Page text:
The activities director said Mom’s attention span is poor. Not necessarily a new thing, but perhaps becoming more pronounced. Mom still enjoys music and dance, but requires more extensive cues to participate in most activities. Mom’s relationship with Mr. R is also being observed a little more carefully now. The staffers in the conference and a nurse, when I ran into her a little later, told me about bruising on Mom’s hand – a result from Mr. R trying to pull on her recently. I’m not allowed to know any specifics about his care, but the staffers did want to assure me that Mom will be safe. And I appreciated that.

At the time of the conference, Mom was still on her second round of antibiotics for her eye infection. But even on that day, she was looking better. I went to see her after the conference. She was lying on a couch with her feet resting in Mr. R’s lap. Both were asleep. I didn’t stay long. I examined her hand, and there was bruising from the middle of the back of her hand all the way over to include her thumb. I imagined that Mom had let out a good yell when Mr. R did that to her. Mom stirred as I stood over and she said a few things, but I encouraged her to go back to sleep.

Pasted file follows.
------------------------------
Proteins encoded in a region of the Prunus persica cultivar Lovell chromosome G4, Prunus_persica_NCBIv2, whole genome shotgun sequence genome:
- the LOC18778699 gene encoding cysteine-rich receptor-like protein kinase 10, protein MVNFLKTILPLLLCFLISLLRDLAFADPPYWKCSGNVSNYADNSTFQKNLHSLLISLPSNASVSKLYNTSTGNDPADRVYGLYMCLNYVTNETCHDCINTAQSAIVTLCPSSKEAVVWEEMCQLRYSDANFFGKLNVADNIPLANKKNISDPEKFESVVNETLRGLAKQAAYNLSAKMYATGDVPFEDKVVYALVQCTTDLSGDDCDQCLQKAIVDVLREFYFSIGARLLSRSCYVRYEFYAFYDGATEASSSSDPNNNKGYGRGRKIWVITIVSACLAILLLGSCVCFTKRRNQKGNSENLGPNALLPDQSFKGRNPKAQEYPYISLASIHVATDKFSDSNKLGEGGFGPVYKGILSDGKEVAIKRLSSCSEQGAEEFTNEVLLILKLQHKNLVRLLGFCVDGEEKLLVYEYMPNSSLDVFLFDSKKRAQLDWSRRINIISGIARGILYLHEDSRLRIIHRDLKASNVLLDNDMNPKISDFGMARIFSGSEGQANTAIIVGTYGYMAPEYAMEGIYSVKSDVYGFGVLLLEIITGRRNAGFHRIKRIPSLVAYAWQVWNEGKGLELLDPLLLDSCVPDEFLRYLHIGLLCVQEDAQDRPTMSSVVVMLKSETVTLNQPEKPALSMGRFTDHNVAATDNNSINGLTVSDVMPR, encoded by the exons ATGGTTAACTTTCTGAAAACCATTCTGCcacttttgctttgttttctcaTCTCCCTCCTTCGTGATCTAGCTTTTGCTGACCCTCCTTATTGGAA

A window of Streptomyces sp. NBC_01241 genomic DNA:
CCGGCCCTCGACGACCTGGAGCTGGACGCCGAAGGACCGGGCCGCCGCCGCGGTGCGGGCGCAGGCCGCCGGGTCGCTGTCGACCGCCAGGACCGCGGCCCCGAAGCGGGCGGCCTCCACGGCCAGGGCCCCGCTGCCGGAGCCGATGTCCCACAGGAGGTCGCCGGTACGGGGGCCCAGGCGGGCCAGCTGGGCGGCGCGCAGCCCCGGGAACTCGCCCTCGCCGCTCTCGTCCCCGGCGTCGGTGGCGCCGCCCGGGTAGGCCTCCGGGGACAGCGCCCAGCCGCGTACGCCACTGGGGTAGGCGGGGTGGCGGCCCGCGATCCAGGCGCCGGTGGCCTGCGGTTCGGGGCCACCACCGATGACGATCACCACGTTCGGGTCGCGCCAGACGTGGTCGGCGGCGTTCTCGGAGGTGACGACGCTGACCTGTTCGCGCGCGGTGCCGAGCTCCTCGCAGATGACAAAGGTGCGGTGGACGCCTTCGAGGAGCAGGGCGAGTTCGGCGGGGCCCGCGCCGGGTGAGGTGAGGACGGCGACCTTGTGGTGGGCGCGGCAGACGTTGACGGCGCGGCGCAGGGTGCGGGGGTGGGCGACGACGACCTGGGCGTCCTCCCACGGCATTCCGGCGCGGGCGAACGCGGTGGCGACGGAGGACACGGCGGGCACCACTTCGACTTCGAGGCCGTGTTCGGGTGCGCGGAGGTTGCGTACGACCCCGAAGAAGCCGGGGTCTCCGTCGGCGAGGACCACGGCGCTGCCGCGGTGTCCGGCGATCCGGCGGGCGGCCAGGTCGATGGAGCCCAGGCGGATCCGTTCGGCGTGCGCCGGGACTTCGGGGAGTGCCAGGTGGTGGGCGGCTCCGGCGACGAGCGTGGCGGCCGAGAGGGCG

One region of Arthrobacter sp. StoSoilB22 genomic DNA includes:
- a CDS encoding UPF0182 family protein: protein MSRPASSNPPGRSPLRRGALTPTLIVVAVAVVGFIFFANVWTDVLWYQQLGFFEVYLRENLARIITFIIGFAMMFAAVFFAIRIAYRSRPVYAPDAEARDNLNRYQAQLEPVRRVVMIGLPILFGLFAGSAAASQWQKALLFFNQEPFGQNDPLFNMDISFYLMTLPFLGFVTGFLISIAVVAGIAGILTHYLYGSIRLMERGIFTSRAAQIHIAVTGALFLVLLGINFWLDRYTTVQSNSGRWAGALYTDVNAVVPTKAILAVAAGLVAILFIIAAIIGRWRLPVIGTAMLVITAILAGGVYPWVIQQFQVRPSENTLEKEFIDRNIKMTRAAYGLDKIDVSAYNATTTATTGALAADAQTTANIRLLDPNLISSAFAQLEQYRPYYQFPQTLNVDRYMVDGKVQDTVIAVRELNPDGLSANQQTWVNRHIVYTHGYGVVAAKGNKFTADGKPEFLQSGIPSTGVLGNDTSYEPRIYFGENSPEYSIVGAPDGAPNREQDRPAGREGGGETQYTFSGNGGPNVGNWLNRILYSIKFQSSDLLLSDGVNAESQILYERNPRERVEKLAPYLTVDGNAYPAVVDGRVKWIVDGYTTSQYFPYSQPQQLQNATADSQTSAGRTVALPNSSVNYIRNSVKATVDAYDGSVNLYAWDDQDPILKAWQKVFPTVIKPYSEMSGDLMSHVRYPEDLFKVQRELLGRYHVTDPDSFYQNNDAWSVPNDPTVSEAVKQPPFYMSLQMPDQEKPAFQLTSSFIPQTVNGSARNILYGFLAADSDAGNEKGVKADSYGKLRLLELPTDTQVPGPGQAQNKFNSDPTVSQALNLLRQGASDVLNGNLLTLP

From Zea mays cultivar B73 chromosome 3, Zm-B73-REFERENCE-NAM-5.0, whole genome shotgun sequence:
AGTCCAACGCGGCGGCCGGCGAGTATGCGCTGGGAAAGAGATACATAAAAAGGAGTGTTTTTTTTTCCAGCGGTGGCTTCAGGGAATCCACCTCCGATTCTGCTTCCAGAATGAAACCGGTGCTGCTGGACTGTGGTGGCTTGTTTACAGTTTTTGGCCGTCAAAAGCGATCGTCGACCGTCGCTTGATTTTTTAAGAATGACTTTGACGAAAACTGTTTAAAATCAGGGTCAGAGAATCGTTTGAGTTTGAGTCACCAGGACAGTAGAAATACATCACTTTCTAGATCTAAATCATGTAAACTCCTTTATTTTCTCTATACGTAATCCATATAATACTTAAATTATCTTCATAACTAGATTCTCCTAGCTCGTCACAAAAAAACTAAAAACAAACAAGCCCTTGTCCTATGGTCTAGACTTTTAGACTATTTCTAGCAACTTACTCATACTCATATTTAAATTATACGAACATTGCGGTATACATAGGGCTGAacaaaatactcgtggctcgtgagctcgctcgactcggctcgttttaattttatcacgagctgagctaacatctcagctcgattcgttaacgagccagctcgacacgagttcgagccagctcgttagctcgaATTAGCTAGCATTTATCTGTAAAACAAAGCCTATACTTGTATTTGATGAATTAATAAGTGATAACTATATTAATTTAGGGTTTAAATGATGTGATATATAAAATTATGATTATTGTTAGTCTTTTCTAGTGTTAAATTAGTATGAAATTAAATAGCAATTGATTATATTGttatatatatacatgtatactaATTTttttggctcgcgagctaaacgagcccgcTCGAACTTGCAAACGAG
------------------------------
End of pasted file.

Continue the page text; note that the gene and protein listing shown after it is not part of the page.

And then I got super busy at work and with a weekend of events with Patrick’s family plus two freelance jobs. I finally got back to see Mom on Wednesday. When I got to the center, a staffer told me Mom was asleep in a chair across the room. But Mom was awake when I got there. Her hair looked really greasy, which I found upsetting. But then I realized she was all cleaned up, and her hair was wet because it apparently had recently been washed. This was early afternoon, and I wondered if this meant Mom had gotten really messy at lunch. But a family member told me later that she thought it had just been shower time and it was Mom’s turn.

A pianist was at the center playing music, and I encouraged Mom to move over closer to the piano so we could enjoy the music. We sat next to each other, and I rested my hand on her leg. The music was classical, a previous favorite of Mom’s. Mom talked quite a bit, and was really acting out the personalities of the people that I just assumed she was describing. She pretended to cry, she pretended to get mad, all to make the story more dramatic. If only I knew what she was telling me. I found it very entertaining nonetheless, and I consistently reacted, mostly laughing. Mom’s eyes were clear and she showed no signs of pain. It was such a relief to see Mom looking so good and to just have a peaceful visit with her, listening to music. Eventually I kissed her goodbye and went back to work.